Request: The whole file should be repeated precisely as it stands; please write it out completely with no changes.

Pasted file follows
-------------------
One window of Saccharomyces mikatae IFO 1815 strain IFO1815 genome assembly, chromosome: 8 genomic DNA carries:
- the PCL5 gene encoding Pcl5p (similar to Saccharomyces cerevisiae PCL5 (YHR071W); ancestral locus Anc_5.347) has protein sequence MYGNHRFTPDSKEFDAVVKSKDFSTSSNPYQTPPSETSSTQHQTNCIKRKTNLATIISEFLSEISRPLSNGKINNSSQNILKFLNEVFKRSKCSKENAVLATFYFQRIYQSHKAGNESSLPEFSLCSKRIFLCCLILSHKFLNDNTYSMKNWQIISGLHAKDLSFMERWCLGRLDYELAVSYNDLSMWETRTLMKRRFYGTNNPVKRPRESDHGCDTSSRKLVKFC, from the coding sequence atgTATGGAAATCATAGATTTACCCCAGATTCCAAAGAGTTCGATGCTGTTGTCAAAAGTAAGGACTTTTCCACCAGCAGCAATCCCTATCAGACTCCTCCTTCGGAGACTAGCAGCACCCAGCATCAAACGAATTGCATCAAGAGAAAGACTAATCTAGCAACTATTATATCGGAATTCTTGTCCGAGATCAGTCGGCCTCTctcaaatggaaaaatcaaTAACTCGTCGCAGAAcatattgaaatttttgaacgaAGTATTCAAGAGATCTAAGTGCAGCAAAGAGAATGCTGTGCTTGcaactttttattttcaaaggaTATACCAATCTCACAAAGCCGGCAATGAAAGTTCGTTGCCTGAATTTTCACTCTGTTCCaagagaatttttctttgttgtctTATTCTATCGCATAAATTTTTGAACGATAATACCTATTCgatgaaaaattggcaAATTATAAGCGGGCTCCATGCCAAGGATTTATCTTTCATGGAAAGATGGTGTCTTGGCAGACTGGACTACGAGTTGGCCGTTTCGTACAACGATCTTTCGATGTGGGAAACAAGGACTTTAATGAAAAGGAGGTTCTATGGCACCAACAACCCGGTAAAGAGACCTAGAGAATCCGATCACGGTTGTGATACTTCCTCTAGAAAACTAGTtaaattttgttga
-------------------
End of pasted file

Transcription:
One window of Saccharomyces mikatae IFO 1815 strain IFO1815 genome assembly, chromosome: 8 genomic DNA carries:
- the PCL5 gene encoding Pcl5p (similar to Saccharomyces cerevisiae PCL5 (YHR071W); ancestral locus Anc_5.347) has protein sequence MYGNHRFTPDSKEFDAVVKSKDFSTSSNPYQTPPSETSSTQHQTNCIKRKTNLATIISEFLSEISRPLSNGKINNSSQNILKFLNEVFKRSKCSKENAVLATFYFQRIYQSHKAGNESSLPEFSLCSKRIFLCCLILSHKFLNDNTYSMKNWQIISGLHAKDLSFMERWCLGRLDYELAVSYNDLSMWETRTLMKRRFYGTNNPVKRPRESDHGCDTSSRKLVKFC, from the coding sequence atgTATGGAAATCATAGATTTACCCCAGATTCCAAAGAGTTCGATGCTGTTGTCAAAAGTAAGGACTTTTCCACCAGCAGCAATCCCTATCAGACTCCTCCTTCGGAGACTAGCAGCACCCAGCATCAAACGAATTGCATCAAGAGAAAGACTAATCTAGCAACTATTATATCGGAATTCTTGTCCGAGATCAGTCGGCCTCTctcaaatggaaaaatcaaTAACTCGTCGCAGAAcatattgaaatttttgaacgaAGTATTCAAGAGATCTAAGTGCAGCAAAGAGAATGCTGTGCTTGcaactttttattttcaaaggaTATACCAATCTCACAAAGCCGGCAATGAAAGTTCGTTGCCTGAATTTTCACTCTGTTCCaagagaatttttctttgttgtctTATTCTATCGCATAAATTTTTGAACGATAATACCTATTCgatgaaaaattggcaAATTATAAGCGGGCTCCATGCCAAGGATTTATCTTTCATGGAAAGATGGTGTCTTGGCAGACTGGACTACGAGTTGGCCGTTTCGTACAACGATCTTTCGATGTGGGAAACAAGGACTTTAATGAAAAGGAGGTTCTATGGCACCAACAACCCGGTAAAGAGACCTAGAGAATCCGATCACGGTTGTGATACTTCCTCTAGAAAACTAGTtaaattttgttga